S.F. supervisor takes wild ride through Holy Land

On a recent trip to Israel, San Francisco Supervisor Alicia Becerril witnessed a telling testimonial on Israeli-Palestinian relations. She also experienced a gamut of emotions, from fear and apprehension to cautious optimism.

And that was just during a cab ride.

According to Becerril, the American Jewish Committee, which sponsored the tour, wanted the delegates to ride in unmarked taxis for security reasons.

Becerril was surprised that the Palestinian driver had been unemployed for the past five years.

"What were you doing?" Becerril asked.

"I was in prison," the driver responded.

After a few minutes of silence, one of the other passengers asked what the driver was imprisoned for. The driver mumbled a response.

The mayor of a city in Minnesota laughed. "Did he say for being a bum?" she asked.

"No," Becerril told her. "He said he was in prison for building a bomb."

The rest of the cab ride was pretty quiet, Becerril recalled.

The paradox of an ex-con escorting tourists as a safety precaution didn't elude the supervisor. And yet, somehow, she said, it made sense.

"The majority of people in Israel have to get along by necessity. There's a kind of resignation to the peace process on both sides.

"I wouldn't say people are ecstatic about the peace process," Becerril said, "but there is a sense of quiet inevitability. I think that Middle East peace is a lot harder to accomplish than most people realize.

"You can't just undo centuries of hatred in a few years. It's going to take quite awhile."

At the same time Becerril was impressed by Israel's rapid technological ascent.

"Tel Aviv really is the Silicon Valley of the Middle East. It's influence is felt worldwide, which is pretty amazing considering how young a country it is."

Becerril, who visited the region in October, was also surprised by Palestinian economic advances. "There's really a huge influx of Western money being poured into Bethlehem," she said. "It's got Western hotel chains, Western restaurants and other developments.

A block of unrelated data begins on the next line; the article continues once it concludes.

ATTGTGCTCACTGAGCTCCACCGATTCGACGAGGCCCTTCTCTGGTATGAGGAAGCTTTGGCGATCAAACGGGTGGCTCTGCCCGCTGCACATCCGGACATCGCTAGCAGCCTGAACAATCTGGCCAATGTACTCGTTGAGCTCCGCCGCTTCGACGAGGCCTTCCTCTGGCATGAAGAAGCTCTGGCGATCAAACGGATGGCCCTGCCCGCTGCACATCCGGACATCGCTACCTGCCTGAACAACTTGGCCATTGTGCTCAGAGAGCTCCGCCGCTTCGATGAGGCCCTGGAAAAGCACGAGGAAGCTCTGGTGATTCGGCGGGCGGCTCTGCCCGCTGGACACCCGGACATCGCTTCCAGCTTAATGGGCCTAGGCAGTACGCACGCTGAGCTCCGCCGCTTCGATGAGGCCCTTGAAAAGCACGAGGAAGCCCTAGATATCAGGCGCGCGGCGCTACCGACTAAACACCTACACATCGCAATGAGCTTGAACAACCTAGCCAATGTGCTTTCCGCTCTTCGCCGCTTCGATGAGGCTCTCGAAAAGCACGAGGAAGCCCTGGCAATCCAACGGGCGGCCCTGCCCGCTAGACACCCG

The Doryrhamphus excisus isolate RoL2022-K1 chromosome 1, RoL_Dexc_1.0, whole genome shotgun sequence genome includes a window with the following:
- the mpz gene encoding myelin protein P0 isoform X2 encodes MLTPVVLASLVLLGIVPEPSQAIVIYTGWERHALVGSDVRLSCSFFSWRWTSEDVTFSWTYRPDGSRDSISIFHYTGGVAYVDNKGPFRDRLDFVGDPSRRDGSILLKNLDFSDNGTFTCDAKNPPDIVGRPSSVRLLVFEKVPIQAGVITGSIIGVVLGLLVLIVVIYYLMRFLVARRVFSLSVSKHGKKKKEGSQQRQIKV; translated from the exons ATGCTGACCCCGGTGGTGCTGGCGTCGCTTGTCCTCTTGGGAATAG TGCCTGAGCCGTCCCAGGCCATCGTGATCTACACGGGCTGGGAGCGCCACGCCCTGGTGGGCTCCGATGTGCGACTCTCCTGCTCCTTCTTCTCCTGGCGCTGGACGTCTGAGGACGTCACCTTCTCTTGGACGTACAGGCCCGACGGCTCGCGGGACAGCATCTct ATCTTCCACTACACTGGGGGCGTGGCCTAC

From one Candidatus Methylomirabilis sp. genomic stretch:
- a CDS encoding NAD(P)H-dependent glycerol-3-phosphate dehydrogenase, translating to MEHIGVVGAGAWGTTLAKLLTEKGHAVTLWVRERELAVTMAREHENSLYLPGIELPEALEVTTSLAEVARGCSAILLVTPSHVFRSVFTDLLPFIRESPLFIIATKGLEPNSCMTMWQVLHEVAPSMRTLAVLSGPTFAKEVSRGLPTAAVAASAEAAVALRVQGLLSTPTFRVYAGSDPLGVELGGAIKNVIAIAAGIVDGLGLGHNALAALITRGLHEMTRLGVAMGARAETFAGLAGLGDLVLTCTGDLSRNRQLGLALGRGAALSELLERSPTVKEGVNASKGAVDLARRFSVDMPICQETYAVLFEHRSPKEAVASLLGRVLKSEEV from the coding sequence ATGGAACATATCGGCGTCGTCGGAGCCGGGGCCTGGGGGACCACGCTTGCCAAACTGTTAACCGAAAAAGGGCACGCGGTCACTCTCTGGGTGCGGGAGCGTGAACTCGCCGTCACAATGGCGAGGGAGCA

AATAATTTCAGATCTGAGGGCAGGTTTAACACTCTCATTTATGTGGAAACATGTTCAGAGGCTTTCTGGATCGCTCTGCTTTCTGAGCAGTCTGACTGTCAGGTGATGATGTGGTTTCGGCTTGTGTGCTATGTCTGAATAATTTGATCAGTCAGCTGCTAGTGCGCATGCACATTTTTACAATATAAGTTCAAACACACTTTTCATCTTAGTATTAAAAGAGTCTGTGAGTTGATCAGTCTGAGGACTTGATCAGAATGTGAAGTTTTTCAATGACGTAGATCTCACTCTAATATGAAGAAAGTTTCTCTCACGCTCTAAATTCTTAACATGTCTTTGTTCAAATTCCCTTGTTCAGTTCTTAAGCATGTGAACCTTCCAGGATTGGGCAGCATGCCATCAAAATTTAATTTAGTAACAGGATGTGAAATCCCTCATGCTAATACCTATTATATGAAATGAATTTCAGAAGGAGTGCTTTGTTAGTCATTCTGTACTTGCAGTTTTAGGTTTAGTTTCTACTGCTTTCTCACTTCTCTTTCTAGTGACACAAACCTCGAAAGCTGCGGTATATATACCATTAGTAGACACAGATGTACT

"I think that economic factors are spurring on Palestinian participation in the peace accords. They're really gearing up for the millennium and don't want to jeopardize tourism."

The divergent forces in Israeli politics didn't faze the neophyte supervisor — she's had her mettle tested in a city known for its special-interest groups. But she was surprised by the political acumen of the Israeli populace.

"Israeli people are remarkably well-informed, even if they have drastically different viewpoints. But it's not as if you have a choice if you live over there. With so much happening, it's hard to remain neutral."

While the supervisor noted the spectrum of opinions dominating the political landscape, she also mentioned the uniqueness of the country itself.

"I can't think of any other country like Israel. No other country is so devoted to maintaining a homeland for people with a certain heritage."

Becerril was amazed at the Israeli government's staunch support for emigres. "If you're Jewish, no matter where you're from, or how little money you have, the Israeli government will provide for you.

"Their social infrastructure is really incredible. They provide new immigrants with stipends, affordable housing and university tuitions. It's such a drastically different approach than we take here in the States. Consequently, even though unemployment exists, you see very little homelessness."

In fact, the apparent paucity of homelessness prompted a discussion among the delegates. Becerril was less than impressed by one visiting politician's innovative take on the problem.

"He told me that in Cleveland, they buy all the homeless people one-way tickets to San Francisco."